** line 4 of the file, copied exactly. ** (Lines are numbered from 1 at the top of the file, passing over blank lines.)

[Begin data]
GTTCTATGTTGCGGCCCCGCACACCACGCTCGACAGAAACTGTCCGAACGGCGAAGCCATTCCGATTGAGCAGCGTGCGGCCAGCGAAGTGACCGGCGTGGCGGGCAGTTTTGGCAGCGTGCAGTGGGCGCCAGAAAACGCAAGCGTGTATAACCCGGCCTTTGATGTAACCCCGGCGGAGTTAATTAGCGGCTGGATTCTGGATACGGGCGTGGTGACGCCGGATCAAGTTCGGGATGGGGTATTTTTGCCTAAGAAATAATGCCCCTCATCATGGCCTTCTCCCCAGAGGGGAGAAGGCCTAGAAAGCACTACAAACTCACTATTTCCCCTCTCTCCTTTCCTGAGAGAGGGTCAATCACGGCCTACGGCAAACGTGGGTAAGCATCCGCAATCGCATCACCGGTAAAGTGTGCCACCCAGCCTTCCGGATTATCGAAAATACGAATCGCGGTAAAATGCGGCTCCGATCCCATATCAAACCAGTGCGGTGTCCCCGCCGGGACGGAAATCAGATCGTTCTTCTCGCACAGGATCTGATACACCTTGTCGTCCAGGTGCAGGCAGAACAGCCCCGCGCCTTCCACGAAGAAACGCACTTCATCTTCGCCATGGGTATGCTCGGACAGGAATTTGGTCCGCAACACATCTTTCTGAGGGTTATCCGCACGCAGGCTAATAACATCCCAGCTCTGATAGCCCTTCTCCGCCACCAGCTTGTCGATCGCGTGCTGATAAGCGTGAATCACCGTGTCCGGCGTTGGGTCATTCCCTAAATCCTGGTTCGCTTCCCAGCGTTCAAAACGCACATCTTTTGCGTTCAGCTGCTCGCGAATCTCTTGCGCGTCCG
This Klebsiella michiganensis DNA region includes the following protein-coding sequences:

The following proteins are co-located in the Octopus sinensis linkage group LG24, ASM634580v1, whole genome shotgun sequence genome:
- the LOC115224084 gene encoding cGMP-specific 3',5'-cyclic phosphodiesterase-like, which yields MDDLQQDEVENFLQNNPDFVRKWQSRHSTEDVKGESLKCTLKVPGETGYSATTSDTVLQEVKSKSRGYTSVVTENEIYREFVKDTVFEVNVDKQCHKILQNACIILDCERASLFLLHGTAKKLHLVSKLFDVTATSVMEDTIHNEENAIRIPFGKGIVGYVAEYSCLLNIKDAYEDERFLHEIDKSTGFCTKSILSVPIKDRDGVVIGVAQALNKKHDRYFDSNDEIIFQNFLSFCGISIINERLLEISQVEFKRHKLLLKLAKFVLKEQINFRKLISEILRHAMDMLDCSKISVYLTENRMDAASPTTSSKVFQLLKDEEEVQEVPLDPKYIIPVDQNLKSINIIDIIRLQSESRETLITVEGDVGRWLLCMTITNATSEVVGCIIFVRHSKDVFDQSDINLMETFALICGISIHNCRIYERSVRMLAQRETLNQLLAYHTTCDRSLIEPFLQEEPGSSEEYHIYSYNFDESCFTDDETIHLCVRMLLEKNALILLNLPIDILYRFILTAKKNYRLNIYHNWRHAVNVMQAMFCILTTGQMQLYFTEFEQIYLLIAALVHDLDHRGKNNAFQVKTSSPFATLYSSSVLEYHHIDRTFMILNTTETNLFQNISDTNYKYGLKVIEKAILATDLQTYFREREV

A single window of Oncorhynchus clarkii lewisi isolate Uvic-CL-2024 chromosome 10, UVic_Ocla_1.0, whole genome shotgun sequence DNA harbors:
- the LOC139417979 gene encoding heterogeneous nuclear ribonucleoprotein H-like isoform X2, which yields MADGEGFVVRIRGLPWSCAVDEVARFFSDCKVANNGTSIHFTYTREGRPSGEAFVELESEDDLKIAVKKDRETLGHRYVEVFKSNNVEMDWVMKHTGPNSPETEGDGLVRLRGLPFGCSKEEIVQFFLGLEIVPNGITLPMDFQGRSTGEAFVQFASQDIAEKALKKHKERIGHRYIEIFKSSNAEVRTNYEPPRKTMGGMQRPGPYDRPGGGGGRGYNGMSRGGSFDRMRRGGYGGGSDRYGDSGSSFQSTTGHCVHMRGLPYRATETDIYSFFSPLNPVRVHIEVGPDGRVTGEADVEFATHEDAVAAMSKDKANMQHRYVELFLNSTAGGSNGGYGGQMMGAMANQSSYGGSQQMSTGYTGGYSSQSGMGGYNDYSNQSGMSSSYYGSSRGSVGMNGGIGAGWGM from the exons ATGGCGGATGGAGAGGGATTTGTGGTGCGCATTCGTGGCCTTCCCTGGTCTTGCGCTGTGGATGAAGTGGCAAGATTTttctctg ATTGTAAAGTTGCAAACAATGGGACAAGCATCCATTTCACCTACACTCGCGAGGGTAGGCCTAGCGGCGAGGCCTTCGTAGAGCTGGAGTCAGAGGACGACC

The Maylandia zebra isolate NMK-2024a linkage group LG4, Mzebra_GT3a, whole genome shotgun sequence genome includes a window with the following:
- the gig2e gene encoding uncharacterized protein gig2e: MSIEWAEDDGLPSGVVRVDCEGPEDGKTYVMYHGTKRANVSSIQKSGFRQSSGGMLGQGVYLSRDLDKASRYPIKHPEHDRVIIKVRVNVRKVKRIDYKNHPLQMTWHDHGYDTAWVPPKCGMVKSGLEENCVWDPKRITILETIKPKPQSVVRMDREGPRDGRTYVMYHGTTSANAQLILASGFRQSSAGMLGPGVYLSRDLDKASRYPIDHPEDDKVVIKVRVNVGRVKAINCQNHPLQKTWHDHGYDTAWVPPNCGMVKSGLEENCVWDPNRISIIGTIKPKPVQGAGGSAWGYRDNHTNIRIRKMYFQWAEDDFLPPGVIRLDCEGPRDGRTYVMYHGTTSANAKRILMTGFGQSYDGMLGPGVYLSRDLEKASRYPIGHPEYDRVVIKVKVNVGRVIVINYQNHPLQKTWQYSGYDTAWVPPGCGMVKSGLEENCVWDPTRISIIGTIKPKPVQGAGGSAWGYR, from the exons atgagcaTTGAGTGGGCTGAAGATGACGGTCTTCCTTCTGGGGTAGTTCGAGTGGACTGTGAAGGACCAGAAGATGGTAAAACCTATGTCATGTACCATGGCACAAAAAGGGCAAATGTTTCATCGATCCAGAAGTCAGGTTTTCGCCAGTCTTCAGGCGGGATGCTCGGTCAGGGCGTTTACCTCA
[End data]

- the LOC115224084 gene encoding cGMP-specific 3',5'-cyclic phosphodiesterase-like, which yields MDDLQQDEVENFLQNNPDFVRKWQSRHSTEDVKGESLKCTLKVPGETGYSATTSDTVLQEVKSKSRGYTSVVTENEIYREFVKDTVFEVNVDKQCHKILQNACIILDCERASLFLLHGTAKKLHLVSKLFDVTATSVMEDTIHNEENAIRIPFGKGIVGYVAEYSCLLNIKDAYEDERFLHEIDKSTGFCTKSILSVPIKDRDGVVIGVAQALNKKHDRYFDSNDEIIFQNFLSFCGISIINERLLEISQVEFKRHKLLLKLAKFVLKEQINFRKLISEILRHAMDMLDCSKISVYLTENRMDAASPTTSSKVFQLLKDEEEVQEVPLDPKYIIPVDQNLKSINIIDIIRLQSESRETLITVEGDVGRWLLCMTITNATSEVVGCIIFVRHSKDVFDQSDINLMETFALICGISIHNCRIYERSVRMLAQRETLNQLLAYHTTCDRSLIEPFLQEEPGSSEEYHIYSYNFDESCFTDDETIHLCVRMLLEKNALILLNLPIDILYRFILTAKKNYRLNIYHNWRHAVNVMQAMFCILTTGQMQLYFTEFEQIYLLIAALVHDLDHRGKNNAFQVKTSSPFATLYSSSVLEYHHIDRTFMILNTTETNLFQNISDTNYKYGLKVIEKAILATDLQTYFREREV